Since azalea lace bugs have an active sex life, just a few can produce thousands of offspring in the course of a summer. Dr. Kris Braman says that she has seen adult lace bugs on her research azaleas even during the winter.
Inspect your azaleas for speckled yellow leaves. Examine the backside of the leaves too. If you see tiny black spots scattered across the leaf and concentrated along the mid-vein, you will have a population explosion of the creatures before many weeks pass.
The adult lacebug is barely one fourth inch long, with transparent wings. It feeds on the underside of azalea leaves, sucking juice from the leaf cells.
Mid-spring is a great time to control the first few generations of lacebug larvae and adults. There are two options:
1. and most will kill the insects. The key to good control, though, is thorough coverage and repeat sprayings in summer, every four weeks.
Use a garden sprayer and pump it up vigorously. When spraying, point the spray wand up from beneath so the undersides of the leaves are covered with spray.
2. Another pesticide option is to use a systemic insecticide like that poisons the sap of the azalea. They can be applied around the roots of azaleas in spring, when growth begins, to achieve season-long control. This is usually the easiest method to achieve control.
It is much easier to manage azalea lacebugs in spring or summer than it is in August!
Azalea lacebug symptoms
Tags For This Article: azalea, insects, lace bug, lacebug, systemic
Azalea Insect Problems – Lace Bug Damage To Azaleas
Azaleas are a popular landscaping plant due to their ease of care and their beauty, but for all their ease, they are not without a few problems. One of those is the azalea lace bug. These azalea insects can cause significant damage to a plant if not controlled. Lace bug damage to azaleas tends to be cosmetic, but they can ruin the look of a carefully tended azalea very quickly.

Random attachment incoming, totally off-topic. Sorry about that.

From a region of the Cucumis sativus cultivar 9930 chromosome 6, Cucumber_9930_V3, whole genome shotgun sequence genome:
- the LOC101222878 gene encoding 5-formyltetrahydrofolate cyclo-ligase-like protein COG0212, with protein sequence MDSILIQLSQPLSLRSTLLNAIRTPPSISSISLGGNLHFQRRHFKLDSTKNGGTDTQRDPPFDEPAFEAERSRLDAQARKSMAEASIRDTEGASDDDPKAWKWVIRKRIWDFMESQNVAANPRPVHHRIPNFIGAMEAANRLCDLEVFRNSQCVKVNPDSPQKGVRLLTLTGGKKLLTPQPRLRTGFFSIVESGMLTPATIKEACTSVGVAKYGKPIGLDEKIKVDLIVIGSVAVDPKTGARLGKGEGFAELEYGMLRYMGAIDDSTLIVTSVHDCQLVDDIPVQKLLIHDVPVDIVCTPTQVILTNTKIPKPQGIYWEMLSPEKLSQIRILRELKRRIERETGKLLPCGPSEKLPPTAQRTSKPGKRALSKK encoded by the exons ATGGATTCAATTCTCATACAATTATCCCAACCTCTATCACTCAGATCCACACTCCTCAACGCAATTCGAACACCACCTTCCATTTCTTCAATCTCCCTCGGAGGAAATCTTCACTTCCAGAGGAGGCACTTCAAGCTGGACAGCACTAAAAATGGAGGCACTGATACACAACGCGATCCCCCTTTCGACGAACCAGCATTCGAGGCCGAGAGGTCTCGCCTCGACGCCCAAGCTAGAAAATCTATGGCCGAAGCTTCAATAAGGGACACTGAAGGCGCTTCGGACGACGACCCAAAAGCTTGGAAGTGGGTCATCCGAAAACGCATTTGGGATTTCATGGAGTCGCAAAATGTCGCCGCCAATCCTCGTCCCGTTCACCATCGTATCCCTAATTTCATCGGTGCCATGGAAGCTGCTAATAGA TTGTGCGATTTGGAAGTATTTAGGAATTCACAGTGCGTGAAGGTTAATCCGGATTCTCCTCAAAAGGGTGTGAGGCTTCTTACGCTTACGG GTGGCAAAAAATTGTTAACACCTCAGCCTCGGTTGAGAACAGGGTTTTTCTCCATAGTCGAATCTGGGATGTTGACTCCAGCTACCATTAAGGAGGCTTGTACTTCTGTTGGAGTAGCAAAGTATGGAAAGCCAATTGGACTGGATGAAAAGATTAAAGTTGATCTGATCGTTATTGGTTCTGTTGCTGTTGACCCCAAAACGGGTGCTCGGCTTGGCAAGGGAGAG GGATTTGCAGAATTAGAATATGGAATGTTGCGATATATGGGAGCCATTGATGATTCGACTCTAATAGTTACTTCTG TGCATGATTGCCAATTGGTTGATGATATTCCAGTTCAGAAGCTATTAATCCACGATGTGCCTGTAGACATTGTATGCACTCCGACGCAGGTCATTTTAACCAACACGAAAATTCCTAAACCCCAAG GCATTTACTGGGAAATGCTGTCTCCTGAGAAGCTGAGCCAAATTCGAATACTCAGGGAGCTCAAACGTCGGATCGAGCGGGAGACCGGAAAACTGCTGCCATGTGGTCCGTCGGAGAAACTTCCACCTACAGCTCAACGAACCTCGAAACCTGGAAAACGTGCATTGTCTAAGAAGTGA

Identifying Azalea Lace Bug Damage
Lace bug damage to azaleas normally occurs on the leaves and will look like silvery, white or yellow spots. This is caused by these azalea insects, literally sucking small sections of the leaf dry and killing that section of the leaf. As these azalea leaf pests move on across the leaf, more and spots will appear.
You will also know if you have these azalea insect problems by looking at the underside of the leaves, where the azalea lace bug tends to be found. If you see a sticky black substance or a rust color, this is another sign that you have these azalea insects.
You may even find the azalea lace bug or nymph on the leaves. The adult azalea lace bug can be identified by their “lace” like wings while the nymphs will merely look like tiny spots.
The azalea lace bug prefers evergreen azaleas but can also attack the deciduous varieties as well.
How to Get Rid of Azalea Lace Bug
These azalea insect problems are best avoided in the first place. The azalea lace bug tends to attack plants that are already weakened due to poor fertilizing or watering, so make sure to take proper care of your plants.
If your azalea shrub is already infested with these azalea leaf pests, you can try one of two methods for getting rid of them. The first is chemical controls and the other is organic control.
Chemical control involves using insecticidal soaps (some of which are organic) and most off the shelf insecticides will effectively kill azalea lace bugs.
For organic control of these azalea insects, you can try several methods. The first method to try is to spray the plant down with a sprayer on the hose. This can knock the pests of the plant and disorient them enough to prevent re-infestation.